Fall is in the air

Autumn is slowly creeping up on Seattle, which means it’s slowly making its appearance throughout our house. Decorating for fall is one of my favorite pastimes, mostly because it means it’s only a few more months until Christmas!



Color quick change

When you fall in love with everything about a decor piece except the color, buy some spray paint. Et voilà, perfection!

20170316_145916Gather spray paintingGather collage

Guest room 101

Hubs and I are rather introverted, meaning we don’t have many overnight guests. For that reason, our “guest room” consists of an empty office, a Coleman air mattress, and two $5 IKEA Lack tables. That does not mean, however, that it can’t be comfortable and inviting. It’s all in the details!

Tip #1: invest in a variety of quality bedding. Some people like it warmer, some like it cooler. Offer layers of blankets: some thinner, some thicker, so people can mix and match to their liking. This goes for pillows, as well. We have a pillow menu: (2) firm, (2) medium, and (2) soft.

20170314_112703 EDITED20170314_112330 EDITED

Tip #2: snacks and medicines. Staying at someone else’s home can make the acquisition of a midnight snack or pain killer feel like a hunting expedition. For this reason, we have a station of easily accessible items one might want in the middle of the night. Healthy snacks, bottled water, nighttime tea, ibuprofen, antacids, and sleep aids. Our guests get their own hot water kettle, as well as several bowls, spoons, and mugs.


Tip #3: be generous with quality linens. As a guest, I hate being given a single ratty towel, as if I were taking part in a Dickens novel. We have a set of high-quality towels reserved only for guests. When someone stays over, we make sure towels, blankets, washcloths, and sheets are clean, plentiful, and easy to find.


Tip #4: bathroom toiletries. It is so easy to forget your toothbrush, and wet shower poofs are hard to pack. Offering a small basket of these items can go a long way to a traveler. My guests always get their own hair dryer. I make sure the guest bathroom is stocked with extra toilet paper and Kleenex, just in case. I also like to include a few pampering items, like Shea butter hand cream and a pair of spa socks. Menstrual-related items for the surprise arrival of that pesky monthly visitor can be greatly appreciated, as well.


Tip #5: details. The little things can make your guest feel truly cared for. A stack of magazines of your guest’s personal interests on the night stand. The printed instructions and password to access your WiFi. Ear plugs to sleep better and an alarm clock that is easy to set. A night light, because a new environment in the dark can be disorienting. Hooks on the wall for coats and bags. A space heater and fan for better personal temperature control. If my guest is someone who struggles with homesickness, I’ll frame a photo of their family and set it up on the nightstand. This room is their temporary home; the little things are what make it feel welcoming and peaceful.

20170314_112256 EDITEDGuest room collage A

The best part: all this folds/rolls/packs away to take up only a few square feet in our home when we’re not using it. And I must admit: I get warm fuzzies when I see my guests posting on Facebook, “It’s like staying at a hotel!”

Decorating in winter

One of the saddest days of the year is the one in which you pull down all the holiday decor. If your home is anything like mine, it goes from warm and full to looking astoundingly bare in the space of a single day. The cold weather outside doesn’t help the psychological effect, either.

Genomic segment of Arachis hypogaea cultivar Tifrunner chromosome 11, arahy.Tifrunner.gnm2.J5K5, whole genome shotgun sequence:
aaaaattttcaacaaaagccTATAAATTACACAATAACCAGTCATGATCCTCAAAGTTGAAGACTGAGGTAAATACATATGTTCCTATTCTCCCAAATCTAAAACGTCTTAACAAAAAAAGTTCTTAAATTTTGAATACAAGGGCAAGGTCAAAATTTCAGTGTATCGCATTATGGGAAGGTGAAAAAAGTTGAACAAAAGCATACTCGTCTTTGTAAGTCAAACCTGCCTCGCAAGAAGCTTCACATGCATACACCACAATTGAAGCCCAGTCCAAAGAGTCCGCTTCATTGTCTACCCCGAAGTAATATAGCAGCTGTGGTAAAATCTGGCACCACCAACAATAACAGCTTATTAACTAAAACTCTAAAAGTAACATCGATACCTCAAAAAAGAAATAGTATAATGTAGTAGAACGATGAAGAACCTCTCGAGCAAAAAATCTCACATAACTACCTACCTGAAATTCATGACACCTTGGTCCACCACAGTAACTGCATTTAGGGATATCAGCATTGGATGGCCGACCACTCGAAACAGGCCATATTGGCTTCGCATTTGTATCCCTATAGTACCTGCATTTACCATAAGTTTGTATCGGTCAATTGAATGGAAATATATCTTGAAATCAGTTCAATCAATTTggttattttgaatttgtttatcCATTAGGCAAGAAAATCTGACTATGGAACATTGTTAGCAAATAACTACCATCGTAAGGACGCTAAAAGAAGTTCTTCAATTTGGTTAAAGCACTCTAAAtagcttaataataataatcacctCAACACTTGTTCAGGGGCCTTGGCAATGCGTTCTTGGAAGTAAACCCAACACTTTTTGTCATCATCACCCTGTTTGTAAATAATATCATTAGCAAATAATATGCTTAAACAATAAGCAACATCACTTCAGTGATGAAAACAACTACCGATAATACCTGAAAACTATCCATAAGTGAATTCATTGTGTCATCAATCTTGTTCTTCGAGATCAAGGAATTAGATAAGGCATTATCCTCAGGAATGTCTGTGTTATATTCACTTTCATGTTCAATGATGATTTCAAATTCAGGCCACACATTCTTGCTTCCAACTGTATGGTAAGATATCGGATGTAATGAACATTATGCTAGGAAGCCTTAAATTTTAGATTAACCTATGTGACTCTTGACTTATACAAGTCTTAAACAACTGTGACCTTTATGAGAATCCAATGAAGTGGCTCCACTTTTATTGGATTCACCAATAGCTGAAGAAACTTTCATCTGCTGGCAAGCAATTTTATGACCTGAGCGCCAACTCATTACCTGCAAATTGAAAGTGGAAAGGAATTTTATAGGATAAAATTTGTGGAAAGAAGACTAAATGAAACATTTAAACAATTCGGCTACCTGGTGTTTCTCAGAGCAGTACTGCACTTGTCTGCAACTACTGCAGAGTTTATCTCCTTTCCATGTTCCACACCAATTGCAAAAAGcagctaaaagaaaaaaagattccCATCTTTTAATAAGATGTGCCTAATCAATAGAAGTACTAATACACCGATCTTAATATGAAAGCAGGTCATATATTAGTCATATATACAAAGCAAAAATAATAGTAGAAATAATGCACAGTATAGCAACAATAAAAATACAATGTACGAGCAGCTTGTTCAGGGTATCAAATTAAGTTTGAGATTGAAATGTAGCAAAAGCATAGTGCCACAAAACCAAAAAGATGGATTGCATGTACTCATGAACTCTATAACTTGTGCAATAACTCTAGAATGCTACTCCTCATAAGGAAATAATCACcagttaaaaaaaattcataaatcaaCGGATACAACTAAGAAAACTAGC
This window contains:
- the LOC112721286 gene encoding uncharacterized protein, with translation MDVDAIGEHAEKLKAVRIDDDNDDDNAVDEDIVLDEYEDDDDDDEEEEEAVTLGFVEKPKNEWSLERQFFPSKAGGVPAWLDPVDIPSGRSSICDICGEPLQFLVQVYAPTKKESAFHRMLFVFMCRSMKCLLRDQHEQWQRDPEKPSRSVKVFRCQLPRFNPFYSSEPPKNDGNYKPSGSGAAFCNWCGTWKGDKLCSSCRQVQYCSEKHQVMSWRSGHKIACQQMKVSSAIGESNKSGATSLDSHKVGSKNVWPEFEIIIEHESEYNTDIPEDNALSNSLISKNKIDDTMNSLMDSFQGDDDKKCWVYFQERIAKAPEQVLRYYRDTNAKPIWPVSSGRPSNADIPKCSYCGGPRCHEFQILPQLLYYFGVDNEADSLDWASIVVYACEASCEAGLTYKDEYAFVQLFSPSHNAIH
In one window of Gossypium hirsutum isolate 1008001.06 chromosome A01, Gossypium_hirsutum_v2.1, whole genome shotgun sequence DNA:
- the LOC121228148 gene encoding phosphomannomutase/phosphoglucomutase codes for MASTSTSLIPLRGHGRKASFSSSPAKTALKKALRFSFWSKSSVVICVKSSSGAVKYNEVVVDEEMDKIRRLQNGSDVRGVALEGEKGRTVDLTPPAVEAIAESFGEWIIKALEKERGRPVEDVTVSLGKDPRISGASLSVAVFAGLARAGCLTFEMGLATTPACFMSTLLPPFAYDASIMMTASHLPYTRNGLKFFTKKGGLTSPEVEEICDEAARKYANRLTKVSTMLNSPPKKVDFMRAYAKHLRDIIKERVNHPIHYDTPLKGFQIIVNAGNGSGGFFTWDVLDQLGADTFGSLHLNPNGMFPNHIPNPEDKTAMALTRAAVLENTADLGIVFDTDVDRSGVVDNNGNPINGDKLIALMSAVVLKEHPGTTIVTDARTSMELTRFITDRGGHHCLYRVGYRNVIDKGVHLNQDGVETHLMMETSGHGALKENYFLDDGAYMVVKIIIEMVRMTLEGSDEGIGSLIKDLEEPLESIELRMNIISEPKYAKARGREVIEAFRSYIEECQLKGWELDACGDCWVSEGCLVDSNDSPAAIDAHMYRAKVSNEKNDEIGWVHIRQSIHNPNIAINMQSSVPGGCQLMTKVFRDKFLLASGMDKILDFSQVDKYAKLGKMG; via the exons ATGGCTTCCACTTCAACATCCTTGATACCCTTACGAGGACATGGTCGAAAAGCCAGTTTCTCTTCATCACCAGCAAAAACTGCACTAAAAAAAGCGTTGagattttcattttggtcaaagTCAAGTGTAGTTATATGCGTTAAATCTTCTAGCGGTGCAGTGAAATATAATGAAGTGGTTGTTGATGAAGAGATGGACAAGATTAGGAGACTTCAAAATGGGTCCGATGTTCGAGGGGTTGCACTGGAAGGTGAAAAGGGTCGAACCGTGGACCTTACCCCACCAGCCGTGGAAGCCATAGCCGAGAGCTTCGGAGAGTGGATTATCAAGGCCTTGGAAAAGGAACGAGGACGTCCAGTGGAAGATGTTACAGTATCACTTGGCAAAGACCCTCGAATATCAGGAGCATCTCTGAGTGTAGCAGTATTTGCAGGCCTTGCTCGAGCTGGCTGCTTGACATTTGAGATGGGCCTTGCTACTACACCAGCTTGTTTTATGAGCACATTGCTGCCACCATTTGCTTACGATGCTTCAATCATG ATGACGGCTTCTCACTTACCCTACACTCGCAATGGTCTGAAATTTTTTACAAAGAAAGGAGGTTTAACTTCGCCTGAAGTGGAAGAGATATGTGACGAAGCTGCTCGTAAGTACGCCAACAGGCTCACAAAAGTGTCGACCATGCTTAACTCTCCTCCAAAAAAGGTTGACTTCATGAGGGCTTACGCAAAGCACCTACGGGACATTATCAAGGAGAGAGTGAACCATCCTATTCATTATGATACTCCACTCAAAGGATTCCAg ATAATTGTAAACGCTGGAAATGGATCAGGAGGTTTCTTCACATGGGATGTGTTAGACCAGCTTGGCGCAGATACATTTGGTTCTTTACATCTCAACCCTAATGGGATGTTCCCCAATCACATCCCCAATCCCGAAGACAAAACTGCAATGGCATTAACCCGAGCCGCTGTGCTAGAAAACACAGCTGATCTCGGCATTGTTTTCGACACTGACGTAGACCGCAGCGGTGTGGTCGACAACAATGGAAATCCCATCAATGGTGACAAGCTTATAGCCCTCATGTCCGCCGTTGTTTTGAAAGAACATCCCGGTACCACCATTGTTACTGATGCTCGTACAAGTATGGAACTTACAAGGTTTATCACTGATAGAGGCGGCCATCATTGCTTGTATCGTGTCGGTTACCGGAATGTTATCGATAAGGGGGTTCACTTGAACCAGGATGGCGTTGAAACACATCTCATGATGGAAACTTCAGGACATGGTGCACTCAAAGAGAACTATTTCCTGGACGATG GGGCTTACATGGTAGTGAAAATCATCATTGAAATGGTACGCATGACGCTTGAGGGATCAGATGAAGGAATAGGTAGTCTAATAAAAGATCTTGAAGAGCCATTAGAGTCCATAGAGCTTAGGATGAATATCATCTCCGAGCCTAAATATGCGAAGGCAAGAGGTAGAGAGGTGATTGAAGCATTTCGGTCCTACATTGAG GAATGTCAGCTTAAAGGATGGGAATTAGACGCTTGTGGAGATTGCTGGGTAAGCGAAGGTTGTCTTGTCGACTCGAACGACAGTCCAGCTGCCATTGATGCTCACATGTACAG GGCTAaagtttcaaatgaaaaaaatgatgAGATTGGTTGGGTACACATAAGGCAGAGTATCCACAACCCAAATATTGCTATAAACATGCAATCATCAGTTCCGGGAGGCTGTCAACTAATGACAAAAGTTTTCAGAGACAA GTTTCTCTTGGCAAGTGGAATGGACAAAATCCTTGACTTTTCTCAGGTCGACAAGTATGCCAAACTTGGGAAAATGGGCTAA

To combat that sense of bummer, I decorate deliberately for the winter season. Shiny silver candlesticks, frosted pine boughs, clean white snow globes, and most importantly, incorporating tiny white lights in many of the places Christmas lights used to be. I find it helps the transition as we all patiently await longer and warmer days ahead.


My holiday binder



It shouldn’t come as a surprise that I adore the autumn/Thanksgiving/Christmas season. After Labor Day, I kick into high gear, keen on squeezing every last moment of seasonal fun out of the next four months. If I’m not careful, this fervor can easily turn into overwhelming burnout by New Year’s Eve. How do I manage it? My trusty Holiday Binder.

The idea came to me through the many organized homemakers on YouTube. Every homemaker’s Holiday Binder looks different, organized specifically for the person using it. Some of the things inside mine are:

  • An at-a-glance calendar of all four months, with annual events I want to attend and deadlines I can’t forget, like when to order Christmas cards.
  • Tips and notes about what did and did not work in years past. Reminders of what not to forget, and warnings about the things that failed gloriously.
  • Favorite recipes, tried and true menus, and their respective ingredient shopping lists. These have saved my hostess/cook butt on more than one occasion.
  • My personal inventory of the seasonal things I love to buy every year, like hand soaps, candles, and candies. Things that are easy to overbuy in seasonal excitement.

Other common holiday binder components include budgets, gift lists, and a sheet on which to track Christmas card addresses.

I can’t recommend this idea enough! By updating my binder every January, I’m able to hit the ground running every September. It breaks up an enormous to do list into smaller, more regular deadlines, each with its own early reminder. It keeps me just ahead of the curve, so I’m able to pause more often to relax and enjoy my favorite time of the year.

If making your own lists seems intimidating, check out Etsy for beautiful printable holiday binder pages to get you started!